Dr. Beth Mills was appointed the chair of the Department of Pharmacy Practice within the College of Pharmacy & Health Sciences (CPHS). Mills’ experiences teaching students in the classroom and on rotations, training residents and mentoring faculty as well as her personal experiences with Campbell University make her a great fit for this role.
Mills said she is excited to take on a new role where she can serve the profession in a different capacity, shaping faculty, residents, and students so they can have a meaningful impact on the future of our program.
Originally from North Carolina, Mills attended Campbell’s pre-pharmacy program in 1992 and graduated from Campbell’s Doctor of Pharmacy program in 1998. Upon graduating, she completed a primary care residency with a diabetes focus at Wilson Community Health Center and Campbell University. During her residency, she developed a love for teaching and mentoring students. Shortly after she completed her residency, Mills stayed connected to Campbell serving as an adjunct assistant professor and as a member of the experiential programs advisory committee.
Throughout her entire career, she has been involved in teaching, precepting and mentoring pharmacy students.
“I never lost my strong commitment to student success through trying to nurture the next round of pharmacists and giving back to the profession,” said Mills. “I always stayed very closely tied to Campbell.”
Mills was offered an opportunity in 2013 to return to campus as faculty.
A self-proclaimed servant leader, Mills hopes that the example she sets will pave the way for her students as they become the next generation of pharmacists.
“No matter where I’ve worked, no matter what role I’ve played, I tried to lead as a role model for my students, mentoring them and ensuring they are the best pharmacists that they can be,” Mills shared.
Mills holds a strong desire to improve and support the pharmacy profession in whatever capacity she can. After being a member of the North Carolina Association of Pharmacists (NCAP), serving on committees, special task forces, and serving as a member-at-large on the Board of Directors, becoming president of NCAP was the logical next step. Mills completed her presidential term in December 2021. During this time, her focus was on advocating for the profession and workforce issues plaguing pharmacies.
“It’s our profession. If we do not advocate for our profession, who will?” she said.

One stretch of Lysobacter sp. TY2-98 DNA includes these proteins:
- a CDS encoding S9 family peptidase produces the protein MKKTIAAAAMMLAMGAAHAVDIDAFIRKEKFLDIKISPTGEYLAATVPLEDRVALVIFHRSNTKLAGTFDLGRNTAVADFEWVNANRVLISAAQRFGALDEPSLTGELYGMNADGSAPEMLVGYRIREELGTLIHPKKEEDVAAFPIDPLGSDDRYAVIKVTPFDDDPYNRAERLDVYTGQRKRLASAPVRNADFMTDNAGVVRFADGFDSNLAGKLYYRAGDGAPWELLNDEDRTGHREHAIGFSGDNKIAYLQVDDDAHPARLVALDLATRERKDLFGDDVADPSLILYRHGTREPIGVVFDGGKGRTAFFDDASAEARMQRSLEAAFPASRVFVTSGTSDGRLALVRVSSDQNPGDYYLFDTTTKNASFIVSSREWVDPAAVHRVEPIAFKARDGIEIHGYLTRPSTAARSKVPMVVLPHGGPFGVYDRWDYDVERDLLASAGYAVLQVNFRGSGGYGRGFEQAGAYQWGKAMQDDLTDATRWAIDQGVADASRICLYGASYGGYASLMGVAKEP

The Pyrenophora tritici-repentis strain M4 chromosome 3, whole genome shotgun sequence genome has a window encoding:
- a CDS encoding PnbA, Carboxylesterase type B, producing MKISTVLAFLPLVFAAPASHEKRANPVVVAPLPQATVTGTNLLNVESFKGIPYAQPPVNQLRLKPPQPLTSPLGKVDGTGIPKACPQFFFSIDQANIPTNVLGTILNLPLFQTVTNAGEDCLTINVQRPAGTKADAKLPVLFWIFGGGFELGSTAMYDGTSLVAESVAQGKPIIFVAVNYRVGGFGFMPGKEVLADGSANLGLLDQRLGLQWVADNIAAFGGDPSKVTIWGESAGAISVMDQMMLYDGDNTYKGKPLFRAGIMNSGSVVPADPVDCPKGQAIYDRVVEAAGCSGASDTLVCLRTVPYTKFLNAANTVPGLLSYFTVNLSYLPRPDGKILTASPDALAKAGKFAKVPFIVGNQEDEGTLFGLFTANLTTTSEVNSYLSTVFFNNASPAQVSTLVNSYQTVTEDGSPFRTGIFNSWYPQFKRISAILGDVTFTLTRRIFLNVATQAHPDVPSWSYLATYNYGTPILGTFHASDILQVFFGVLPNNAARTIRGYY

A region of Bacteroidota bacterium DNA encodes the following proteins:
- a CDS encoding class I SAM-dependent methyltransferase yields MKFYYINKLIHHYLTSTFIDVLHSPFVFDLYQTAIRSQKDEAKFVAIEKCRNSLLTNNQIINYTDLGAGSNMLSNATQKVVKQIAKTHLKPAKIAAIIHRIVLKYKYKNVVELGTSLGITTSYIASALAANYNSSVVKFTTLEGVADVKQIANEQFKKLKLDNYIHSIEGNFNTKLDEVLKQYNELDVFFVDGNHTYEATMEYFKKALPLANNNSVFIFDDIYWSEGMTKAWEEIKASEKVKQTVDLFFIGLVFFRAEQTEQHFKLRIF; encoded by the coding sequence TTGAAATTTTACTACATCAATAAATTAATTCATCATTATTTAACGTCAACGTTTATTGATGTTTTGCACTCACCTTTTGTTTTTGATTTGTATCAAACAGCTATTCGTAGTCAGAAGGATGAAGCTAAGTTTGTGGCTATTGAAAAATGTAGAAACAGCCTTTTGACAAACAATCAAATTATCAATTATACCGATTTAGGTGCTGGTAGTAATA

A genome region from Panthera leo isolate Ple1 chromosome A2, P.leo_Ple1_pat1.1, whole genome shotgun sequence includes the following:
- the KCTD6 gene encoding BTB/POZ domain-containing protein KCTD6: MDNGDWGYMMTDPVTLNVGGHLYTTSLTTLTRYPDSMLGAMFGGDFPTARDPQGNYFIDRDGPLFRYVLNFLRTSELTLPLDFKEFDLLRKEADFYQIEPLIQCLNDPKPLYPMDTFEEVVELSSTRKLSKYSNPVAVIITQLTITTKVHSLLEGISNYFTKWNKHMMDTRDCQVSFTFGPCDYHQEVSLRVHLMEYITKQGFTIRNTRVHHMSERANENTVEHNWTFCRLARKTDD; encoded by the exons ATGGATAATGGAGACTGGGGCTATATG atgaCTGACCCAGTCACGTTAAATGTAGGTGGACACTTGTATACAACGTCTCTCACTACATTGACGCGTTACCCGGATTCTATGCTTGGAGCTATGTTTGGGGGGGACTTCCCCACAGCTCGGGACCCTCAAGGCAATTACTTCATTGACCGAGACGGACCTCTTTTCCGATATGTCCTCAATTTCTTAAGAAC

Past experiences in health systems and community leadership; time as a clinical assistant, associate professor and residency program director; and leadership in the profession through NCAP have provided Mills with a foundation of skills to be successful in her new administrative role. She is a Board Certified Ambulatory Care Pharmacist and Certified Diabetes Educator, and she has served on inpatient and outpatient interprofessional healthcare teams. Her array of clinical experiences will benefit interprofessional collaborations with other CPHS programs, allowing Mills to continue advocating for the pharmacy profession and overall health of patients.
Her commitment to education extends beyond her teaching responsibilities. She maintains an active role in community pharmacy and seeks out continuing education that benefits her as a clinician and educator. In addition to her research background and various publications, she serves as a peer reviewer, has received multiple grants, and maintains many professional memberships. Mills also serves on numerous CPHS, state, and clinical site committees.
Mills will assume her new responsibilities on July 1, 2022. One of her primary goals is to implement strategies to ensure the continued success of CPHS students in passing the NAPLEX and obtaining post-graduate training in residencies and fellowships. Mills hopes to create more student advising opportunities and provide additional faculty support and development. She will focus on holistic enrichment for department and student needs in hopes of elevating the program.
“I am honored to be given this opportunity to work more closely with the incredible faculty and staff to implement ideas to help overcome many challenges facing our profession and academia. I want the best for our students and faculty and am willing to do whatever it takes to maintain the high caliber of our program,” Mills concluded.
CPHS Dean, Michael L. Adams (’96 PharmD, PhD) said, “I asked Dr. Mills to serve as the chair and join my administrative team based on her previous experience managing community pharmacies and practicing in both inpatient and outpatient settings. These experiences, coupled with her academic experience as a faculty member and preceptor in various ambulatory settings, provide her a comprehensive appreciation for the practice of pharmacy and the educational mission of Campbell. Dr. Mills brings much to the table, including a passion for student learning and growth as well as a desire to grow the profession as evidenced by her recent leadership as the president of the North Carolina Association of Pharmacists.
“Please join me in congratulating Dr. Mills and offering your support for her leadership.”